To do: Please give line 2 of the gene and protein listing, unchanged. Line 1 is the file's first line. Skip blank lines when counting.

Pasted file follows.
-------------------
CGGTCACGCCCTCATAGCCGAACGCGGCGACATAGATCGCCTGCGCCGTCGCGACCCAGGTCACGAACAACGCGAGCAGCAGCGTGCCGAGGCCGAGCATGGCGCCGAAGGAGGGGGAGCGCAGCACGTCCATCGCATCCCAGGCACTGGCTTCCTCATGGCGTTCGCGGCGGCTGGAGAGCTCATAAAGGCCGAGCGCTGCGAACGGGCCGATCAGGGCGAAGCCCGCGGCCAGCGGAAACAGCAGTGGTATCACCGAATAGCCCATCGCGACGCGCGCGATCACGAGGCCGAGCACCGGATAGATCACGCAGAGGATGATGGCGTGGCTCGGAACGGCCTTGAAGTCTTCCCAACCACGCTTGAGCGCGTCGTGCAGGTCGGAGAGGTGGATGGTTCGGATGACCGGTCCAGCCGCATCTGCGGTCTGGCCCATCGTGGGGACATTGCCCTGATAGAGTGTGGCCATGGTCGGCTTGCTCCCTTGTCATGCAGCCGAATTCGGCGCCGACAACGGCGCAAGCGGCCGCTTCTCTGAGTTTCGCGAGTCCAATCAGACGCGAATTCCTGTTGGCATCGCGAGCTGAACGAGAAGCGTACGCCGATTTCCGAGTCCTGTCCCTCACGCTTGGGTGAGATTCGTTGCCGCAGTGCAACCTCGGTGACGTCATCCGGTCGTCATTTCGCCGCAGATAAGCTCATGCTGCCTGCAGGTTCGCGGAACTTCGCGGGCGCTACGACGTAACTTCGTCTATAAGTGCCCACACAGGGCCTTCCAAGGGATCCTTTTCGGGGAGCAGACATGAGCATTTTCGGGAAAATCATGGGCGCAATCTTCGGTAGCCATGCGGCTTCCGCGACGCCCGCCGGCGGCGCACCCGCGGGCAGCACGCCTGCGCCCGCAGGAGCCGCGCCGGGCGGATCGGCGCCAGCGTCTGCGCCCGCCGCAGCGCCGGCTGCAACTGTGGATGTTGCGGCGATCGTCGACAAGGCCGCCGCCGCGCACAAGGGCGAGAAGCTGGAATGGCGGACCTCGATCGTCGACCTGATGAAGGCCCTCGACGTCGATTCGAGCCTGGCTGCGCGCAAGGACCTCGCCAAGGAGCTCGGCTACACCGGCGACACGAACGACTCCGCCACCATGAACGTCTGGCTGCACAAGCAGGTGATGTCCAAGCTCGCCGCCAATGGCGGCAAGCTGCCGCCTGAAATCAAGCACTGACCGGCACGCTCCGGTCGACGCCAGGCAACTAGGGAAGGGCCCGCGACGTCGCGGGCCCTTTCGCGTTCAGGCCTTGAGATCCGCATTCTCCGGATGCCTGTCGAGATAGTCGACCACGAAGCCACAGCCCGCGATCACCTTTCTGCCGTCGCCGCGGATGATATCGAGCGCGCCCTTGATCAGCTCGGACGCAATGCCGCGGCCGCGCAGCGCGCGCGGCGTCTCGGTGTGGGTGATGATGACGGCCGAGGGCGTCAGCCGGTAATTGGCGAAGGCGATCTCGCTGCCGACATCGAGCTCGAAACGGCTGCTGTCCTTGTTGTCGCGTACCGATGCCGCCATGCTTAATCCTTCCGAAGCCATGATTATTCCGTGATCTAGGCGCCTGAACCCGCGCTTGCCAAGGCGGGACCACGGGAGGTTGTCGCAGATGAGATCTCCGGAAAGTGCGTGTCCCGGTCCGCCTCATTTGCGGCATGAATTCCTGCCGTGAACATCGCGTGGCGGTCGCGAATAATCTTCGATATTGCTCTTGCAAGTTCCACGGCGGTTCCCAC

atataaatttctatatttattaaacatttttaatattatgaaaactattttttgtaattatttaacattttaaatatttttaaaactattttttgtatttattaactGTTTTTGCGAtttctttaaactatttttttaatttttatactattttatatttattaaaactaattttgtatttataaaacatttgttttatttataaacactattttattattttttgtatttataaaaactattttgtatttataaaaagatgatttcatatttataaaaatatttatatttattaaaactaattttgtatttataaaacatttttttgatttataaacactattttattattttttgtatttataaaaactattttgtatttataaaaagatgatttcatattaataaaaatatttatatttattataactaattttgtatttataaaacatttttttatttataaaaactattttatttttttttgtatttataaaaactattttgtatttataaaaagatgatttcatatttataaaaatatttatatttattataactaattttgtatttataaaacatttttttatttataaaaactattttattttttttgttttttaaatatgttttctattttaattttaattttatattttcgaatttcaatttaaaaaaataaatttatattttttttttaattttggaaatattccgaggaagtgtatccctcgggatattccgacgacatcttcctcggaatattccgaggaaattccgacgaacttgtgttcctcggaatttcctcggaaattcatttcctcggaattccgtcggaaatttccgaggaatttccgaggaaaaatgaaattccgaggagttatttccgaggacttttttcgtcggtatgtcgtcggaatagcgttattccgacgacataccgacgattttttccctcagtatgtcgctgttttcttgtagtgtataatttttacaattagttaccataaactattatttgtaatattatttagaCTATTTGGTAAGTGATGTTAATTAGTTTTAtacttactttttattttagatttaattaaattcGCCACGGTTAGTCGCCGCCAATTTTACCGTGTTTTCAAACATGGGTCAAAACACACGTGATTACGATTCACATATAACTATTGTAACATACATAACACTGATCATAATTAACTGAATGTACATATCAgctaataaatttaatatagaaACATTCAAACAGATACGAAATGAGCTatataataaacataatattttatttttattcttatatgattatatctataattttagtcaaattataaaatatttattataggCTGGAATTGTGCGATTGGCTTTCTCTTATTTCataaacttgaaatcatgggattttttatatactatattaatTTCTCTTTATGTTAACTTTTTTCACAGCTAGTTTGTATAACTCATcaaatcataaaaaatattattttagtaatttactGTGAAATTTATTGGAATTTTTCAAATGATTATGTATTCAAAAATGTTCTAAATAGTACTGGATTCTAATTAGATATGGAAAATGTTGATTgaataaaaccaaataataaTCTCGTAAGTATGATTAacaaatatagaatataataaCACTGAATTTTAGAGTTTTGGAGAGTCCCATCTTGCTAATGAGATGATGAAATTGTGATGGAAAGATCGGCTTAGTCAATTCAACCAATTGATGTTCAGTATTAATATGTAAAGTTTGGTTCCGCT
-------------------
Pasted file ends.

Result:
atataaatttctatatttattaaacatttttaatattatgaaaactattttttgtaattatttaacattttaaatatttttaaaactattttttgtatttattaactGTTTTTGCGAtttctttaaactatttttttaatttttatactattttatatttattaaaactaattttgtatttataaaacatttgttttatttataaacactattttattattttttgtatttataaaaactattttgtatttataaaaagatgatttcatatttataaaaatatttatatttattaaaactaattttgtatttataaaacatttttttgatttataaacactattttattattttttgtatttataaaaactattttgtatttataaaaagatgatttcatattaataaaaatatttatatttattataactaattttgtatttataaaacatttttttatttataaaaactattttatttttttttgtatttataaaaactattttgtatttataaaaagatgatttcatatttataaaaatatttatatttattataactaattttgtatttataaaacatttttttatttataaaaactattttattttttttgttttttaaatatgttttctattttaattttaattttatattttcgaatttcaatttaaaaaaataaatttatattttttttttaattttggaaatattccgaggaagtgtatccctcgggatattccgacgacatcttcctcggaatattccgaggaaattccgacgaacttgtgttcctcggaatttcctcggaaattcatttcctcggaattccgtcggaaatttccgaggaatttccgaggaaaaatgaaattccgaggagttatttccgaggacttttttcgtcggtatgtcgtcggaatagcgttattccgacgacataccgacgattttttccctcagtatgtcgctgttttcttgtagtgtataatttttacaattagttaccataaactattatttgtaatattatttagaCTATTTGGTAAGTGATGTTAATTAGTTTTAtacttactttttattttagatttaattaaattcGCCACGGTTAGTCGCCGCCAATTTTACCGTGTTTTCAAACATGGGTCAAAACACACGTGATTACGATTCACATATAACTATTGTAACATACATAACACTGATCATAATTAACTGAATGTACATATCAgctaataaatttaatatagaaACATTCAAACAGATACGAAATGAGCTatataataaacataatattttatttttattcttatatgattatatctataattttagtcaaattataaaatatttattataggCTGGAATTGTGCGATTGGCTTTCTCTTATTTCataaacttgaaatcatgggattttttatatactatattaatTTCTCTTTATGTTAACTTTTTTCACAGCTAGTTTGTATAACTCATcaaatcataaaaaatattattttagtaatttactGTGAAATTTATTGGAATTTTTCAAATGATTATGTATTCAAAAATGTTCTAAATAGTACTGGATTCTAATTAGATATGGAAAATGTTGATTgaataaaaccaaataataaTCTCGTAAGTATGATTAacaaatatagaatataataaCACTGAATTTTAGAGTTTTGGAGAGTCCCATCTTGCTAATGAGATGATGAAATTGTGATGGAAAGATCGGCTTAGTCAATTCAACCAATTGATGTTCAGTATTAATATGTAAAGTTTGGTTCCGCT